Unlocking Saturn's Mysteries with Sound

Jun 13, 2017

The space probe Cassini has been exploring Saturn since 2004.  One of the instruments on the two story tall spacecraft is from the University of Iowa called the Radio Plasma and Wave Science (RPWS) instrument.  It picks up Saturn’s radio waves.


Research Scientist Bill Kurth talks from his University of Iowa office about his long career of studying radio and plasma waves in our solar system. As the lead co-investigator for the Cassini’s RPWS instrument, he analyses waves detected in the Saturnian system.
Credit John Pemble / IPR

University of Iowa scientist Bill Kurth takes telemetry from the RPWS and converts it to audio files in the human hearing range.  It’s a mix of ascending tones.  Some have a squealing quality.

“What we’re listening to are radio emissions that are generated through kind of the same process that creates the Northern Lights,” says Kurth.


The sound is, for lack of a better term, time lapse audio. For some of these audio files one minute equals hours of readings.  As electrons quickly travel across a planet’s magnetosphere, electromagnetic radiation emits radio frequencies. So does plasma gas. Cassini measures these emissions, and these audio files are like a voice print of the planet.


A spectrograph of the radio emissions from Saturn between 30,000 and 80,000 hertz. Because the human hearing threshold ends around 16,000 hertz, a computer program lowers them to accommodate our ears.
Credit NASA / JPL / University of Iowa

University of Iowa scientists have been analyzing this kind of data for decades. There were RPWS instruments on the Voyager probes launched in the 1970s.  Usually scientists use spectrogram versions of this data to study, but creating audio makes it easier to get another perspective. Bill Kurth says hearing these readings also generates interest from the general public about science.  “When you play the sound they can start to relate, wow that’s really neat,” says Kurth.


One of the mysteries scientists are trying to solve with RPWS readings is determining the length of a Saturnian day, which is approximately 10 hours, 42 minutes.  “With a gas giant, you don’t really know what the rotation period is because you’re looking at clouds, you’re not looking at a crater or a mountain that you can just clock how long it takes to rotate,” says Kurth.


The planet’s emissions should reveal the exact length of a day, but Kurth can’t get a steady measurement. “At certain times we can see a different period coming from the northern hemisphere than what we see from the southern hemisphere.  So it’s just a. It’s an amazing set of observations that we don’t understand I don’t think,” says Kurth.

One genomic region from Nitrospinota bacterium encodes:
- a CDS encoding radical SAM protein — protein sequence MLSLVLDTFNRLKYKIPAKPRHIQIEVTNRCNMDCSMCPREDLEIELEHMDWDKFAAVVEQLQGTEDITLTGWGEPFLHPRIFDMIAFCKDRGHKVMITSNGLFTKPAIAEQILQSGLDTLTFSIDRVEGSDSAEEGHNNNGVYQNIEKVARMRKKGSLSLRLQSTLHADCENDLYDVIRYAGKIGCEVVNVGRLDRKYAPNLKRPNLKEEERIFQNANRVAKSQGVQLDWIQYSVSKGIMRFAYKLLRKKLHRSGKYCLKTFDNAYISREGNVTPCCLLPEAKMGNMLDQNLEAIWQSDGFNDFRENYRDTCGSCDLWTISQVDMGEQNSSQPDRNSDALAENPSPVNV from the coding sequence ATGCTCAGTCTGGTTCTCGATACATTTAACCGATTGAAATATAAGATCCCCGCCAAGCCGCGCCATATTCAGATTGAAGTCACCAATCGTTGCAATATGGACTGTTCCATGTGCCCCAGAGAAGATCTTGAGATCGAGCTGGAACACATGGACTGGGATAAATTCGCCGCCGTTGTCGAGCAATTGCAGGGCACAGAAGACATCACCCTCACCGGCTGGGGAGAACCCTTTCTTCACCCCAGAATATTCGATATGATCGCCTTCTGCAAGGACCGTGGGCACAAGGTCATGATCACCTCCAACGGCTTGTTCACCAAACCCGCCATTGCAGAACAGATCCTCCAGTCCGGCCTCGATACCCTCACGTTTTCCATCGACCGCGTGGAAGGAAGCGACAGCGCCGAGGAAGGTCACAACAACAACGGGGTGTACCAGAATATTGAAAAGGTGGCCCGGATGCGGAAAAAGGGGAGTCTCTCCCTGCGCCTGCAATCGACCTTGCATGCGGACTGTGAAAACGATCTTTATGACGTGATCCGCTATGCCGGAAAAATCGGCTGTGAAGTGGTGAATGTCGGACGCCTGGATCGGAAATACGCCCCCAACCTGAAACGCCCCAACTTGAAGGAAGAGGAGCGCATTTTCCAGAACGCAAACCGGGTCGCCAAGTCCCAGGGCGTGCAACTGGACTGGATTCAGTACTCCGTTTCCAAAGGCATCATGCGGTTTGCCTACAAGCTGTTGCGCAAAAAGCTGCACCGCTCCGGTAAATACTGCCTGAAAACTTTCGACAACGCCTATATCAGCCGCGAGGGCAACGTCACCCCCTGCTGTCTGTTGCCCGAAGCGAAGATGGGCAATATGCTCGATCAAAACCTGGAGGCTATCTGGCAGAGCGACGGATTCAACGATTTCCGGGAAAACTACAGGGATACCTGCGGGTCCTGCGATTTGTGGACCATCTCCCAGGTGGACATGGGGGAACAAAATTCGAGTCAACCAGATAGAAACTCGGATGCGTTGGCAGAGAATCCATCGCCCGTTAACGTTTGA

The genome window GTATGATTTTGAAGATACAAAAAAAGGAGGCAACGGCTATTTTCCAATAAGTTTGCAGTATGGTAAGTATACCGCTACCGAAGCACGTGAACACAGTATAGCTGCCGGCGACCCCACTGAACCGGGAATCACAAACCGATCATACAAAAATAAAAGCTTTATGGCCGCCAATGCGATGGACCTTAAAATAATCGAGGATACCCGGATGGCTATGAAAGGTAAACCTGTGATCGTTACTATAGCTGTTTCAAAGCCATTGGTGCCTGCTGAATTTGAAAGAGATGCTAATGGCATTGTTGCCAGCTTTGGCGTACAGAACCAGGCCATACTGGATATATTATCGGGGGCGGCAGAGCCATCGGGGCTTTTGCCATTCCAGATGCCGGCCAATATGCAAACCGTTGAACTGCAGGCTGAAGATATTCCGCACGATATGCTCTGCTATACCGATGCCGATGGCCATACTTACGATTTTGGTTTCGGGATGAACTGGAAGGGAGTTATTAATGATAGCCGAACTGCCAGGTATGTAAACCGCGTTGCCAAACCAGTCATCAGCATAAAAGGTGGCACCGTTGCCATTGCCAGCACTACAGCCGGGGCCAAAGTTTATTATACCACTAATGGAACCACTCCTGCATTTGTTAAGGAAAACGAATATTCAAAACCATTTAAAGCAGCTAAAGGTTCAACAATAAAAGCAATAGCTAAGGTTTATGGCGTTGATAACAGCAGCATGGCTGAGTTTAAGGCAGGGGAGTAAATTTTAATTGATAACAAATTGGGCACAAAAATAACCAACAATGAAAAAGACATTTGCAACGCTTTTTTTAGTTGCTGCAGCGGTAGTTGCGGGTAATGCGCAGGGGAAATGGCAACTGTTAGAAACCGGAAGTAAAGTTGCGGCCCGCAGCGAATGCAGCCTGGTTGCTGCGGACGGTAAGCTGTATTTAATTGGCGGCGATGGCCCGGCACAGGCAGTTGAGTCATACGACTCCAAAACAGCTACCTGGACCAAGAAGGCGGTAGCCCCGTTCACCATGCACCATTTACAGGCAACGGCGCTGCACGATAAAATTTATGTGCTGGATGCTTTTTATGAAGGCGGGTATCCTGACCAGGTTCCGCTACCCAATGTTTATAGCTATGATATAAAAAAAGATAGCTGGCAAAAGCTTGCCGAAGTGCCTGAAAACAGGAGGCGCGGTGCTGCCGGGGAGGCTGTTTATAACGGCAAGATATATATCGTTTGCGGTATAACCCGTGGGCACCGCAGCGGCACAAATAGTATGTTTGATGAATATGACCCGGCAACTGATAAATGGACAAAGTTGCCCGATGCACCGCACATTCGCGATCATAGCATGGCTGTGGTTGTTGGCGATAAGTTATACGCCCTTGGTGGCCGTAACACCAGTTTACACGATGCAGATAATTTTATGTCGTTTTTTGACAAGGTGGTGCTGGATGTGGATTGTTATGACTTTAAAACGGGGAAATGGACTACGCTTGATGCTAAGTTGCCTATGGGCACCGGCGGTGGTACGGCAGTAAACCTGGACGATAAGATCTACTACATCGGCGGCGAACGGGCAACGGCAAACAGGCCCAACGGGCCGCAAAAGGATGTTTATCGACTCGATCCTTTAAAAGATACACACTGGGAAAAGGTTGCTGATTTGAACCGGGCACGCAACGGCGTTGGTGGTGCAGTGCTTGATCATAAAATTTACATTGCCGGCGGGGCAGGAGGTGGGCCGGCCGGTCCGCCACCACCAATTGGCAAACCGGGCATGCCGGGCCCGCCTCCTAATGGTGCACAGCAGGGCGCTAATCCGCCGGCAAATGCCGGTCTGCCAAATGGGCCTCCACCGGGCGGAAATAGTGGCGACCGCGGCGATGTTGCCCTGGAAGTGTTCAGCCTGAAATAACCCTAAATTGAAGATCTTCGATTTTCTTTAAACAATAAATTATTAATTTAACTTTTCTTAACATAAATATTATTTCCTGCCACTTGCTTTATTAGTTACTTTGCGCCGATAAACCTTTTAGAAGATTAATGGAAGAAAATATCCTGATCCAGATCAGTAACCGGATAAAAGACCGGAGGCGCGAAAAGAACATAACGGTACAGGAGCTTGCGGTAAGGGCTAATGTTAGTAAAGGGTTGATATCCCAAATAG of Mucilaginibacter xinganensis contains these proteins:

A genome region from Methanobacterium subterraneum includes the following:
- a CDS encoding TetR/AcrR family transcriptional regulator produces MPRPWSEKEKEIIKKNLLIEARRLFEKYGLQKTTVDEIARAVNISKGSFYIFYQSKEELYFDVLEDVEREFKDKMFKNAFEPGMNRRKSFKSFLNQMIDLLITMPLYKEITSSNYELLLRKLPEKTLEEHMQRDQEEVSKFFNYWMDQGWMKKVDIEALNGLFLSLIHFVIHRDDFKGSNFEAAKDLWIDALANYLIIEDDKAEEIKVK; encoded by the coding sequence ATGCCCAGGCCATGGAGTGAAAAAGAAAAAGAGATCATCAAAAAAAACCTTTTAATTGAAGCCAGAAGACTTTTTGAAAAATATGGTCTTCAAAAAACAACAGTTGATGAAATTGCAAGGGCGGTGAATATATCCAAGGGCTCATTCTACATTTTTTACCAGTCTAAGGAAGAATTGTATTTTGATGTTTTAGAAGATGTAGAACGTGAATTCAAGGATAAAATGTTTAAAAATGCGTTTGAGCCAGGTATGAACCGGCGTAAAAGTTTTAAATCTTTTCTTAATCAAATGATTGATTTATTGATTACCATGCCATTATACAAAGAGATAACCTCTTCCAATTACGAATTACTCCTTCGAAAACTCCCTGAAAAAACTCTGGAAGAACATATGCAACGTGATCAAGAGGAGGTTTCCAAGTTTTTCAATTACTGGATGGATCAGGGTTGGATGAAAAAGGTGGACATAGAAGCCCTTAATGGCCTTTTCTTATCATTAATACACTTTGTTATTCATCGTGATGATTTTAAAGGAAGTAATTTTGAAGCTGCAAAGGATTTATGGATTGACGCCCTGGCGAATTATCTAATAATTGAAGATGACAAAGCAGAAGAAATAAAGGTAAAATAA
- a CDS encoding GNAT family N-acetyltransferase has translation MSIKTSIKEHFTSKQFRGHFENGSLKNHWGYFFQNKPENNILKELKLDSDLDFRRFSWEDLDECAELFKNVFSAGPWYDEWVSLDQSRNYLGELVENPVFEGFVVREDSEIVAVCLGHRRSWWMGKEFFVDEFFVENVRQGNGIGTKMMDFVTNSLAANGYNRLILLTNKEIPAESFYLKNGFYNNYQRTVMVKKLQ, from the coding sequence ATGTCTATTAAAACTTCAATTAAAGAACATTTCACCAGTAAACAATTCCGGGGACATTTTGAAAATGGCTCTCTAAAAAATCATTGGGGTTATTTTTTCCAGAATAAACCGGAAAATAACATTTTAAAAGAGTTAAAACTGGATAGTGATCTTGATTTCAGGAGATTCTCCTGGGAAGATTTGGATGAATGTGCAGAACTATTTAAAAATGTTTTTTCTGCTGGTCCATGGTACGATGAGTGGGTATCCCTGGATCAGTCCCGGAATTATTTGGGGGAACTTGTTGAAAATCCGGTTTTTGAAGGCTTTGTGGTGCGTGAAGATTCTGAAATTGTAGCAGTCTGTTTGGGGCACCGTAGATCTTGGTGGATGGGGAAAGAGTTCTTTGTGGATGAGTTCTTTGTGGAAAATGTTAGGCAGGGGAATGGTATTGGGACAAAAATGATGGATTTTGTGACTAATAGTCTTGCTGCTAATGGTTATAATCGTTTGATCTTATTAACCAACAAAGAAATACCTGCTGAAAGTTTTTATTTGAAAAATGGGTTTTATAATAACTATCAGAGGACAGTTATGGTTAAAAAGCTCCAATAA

The D ring is closest to Saturn. It’s thin and less noticeable compared to other rings. Bright specs and streaks are image artifacts left to preserve ring details. Additional processing by IPR to bring out hard to see rings lines. Photo taken from Cassini 6/6/2013
Credit NASA / JPL / Space Science Institute

Right now Cassini is making a series of weekly plunges through the never explored D ring layer, the layer closest to the planet.   In the past when Cassini passed through the F layer, the outer rings, Cassini was bombarded with hundreds of micro size particles every second. The RPWS picks up these impacts and the audio of this data sounds like clicks and pops.


On April 27th, when Cassini made its pass through the D layer, Kurth expected a similar reading but instead the probe detected virtually nothing.  This surprised Kurth. “If there is dust there, it was orders of magnitude less dust, maybe a factor of a thousand or ten thousand less dust than we had seen in the F ring.  If there’s dust it must be so tiny, that our instrument’s not sensitive to it.”


The thin F ring is one of the outer rings of Saturn. The Cassini probe has safely passed through this layer, impacted by hundreds of micro particles every second. The dot in the upper left is the moon Epimetheus. From Cassini's camera 12/16/2006
Credit NASA / JPL / Space Science Institute

Cassini has been at Saturn for 13 years, but it’s almost out of fuel.  On September 15th, the mission ends when the probe deliberately dives into the planet’s atmosphere, resulting in complete destruction.


Kurth says this is part of NASA’s planetary protection plan to avoid contaminating any of Saturn’s 62 moons like Enceladus which has massive amounts of water.  “If we went there and found life after Cassini had crashed onto Enceladus, we wouldn’t know whether it’s life that came from Earth on Cassini or not,” says Kurth.


Enceladus is one of Saturn’s 62 moons. Geysers spray a continuous hail of ice grains coating the moon’s surface with snow. It orbits above the outer E ring of the planet. Photo by Cassini spacecraft 3/22/2006 while 810,000 miles away from the moon.
Credit NASA / JPL / Space Science Institute

While Cassini’s mission ends soon, the University of Iowa will continue to analyze radio waves from other probes like Juno which has been orbiting Jupiter since last summer. The sounds the RPWS instrument is reading from this planet are also equally mysterious.


The sun is behind Saturn, allowing Cassini to take a backlit photograph of the planet and rings. Composite images taken using infrared, red and violet spectral filters on 10/17/2012. Also captured in the left are two of Saturn's moons Enceladus and Tethys.
Credit NASA / JPL / Space Science Institute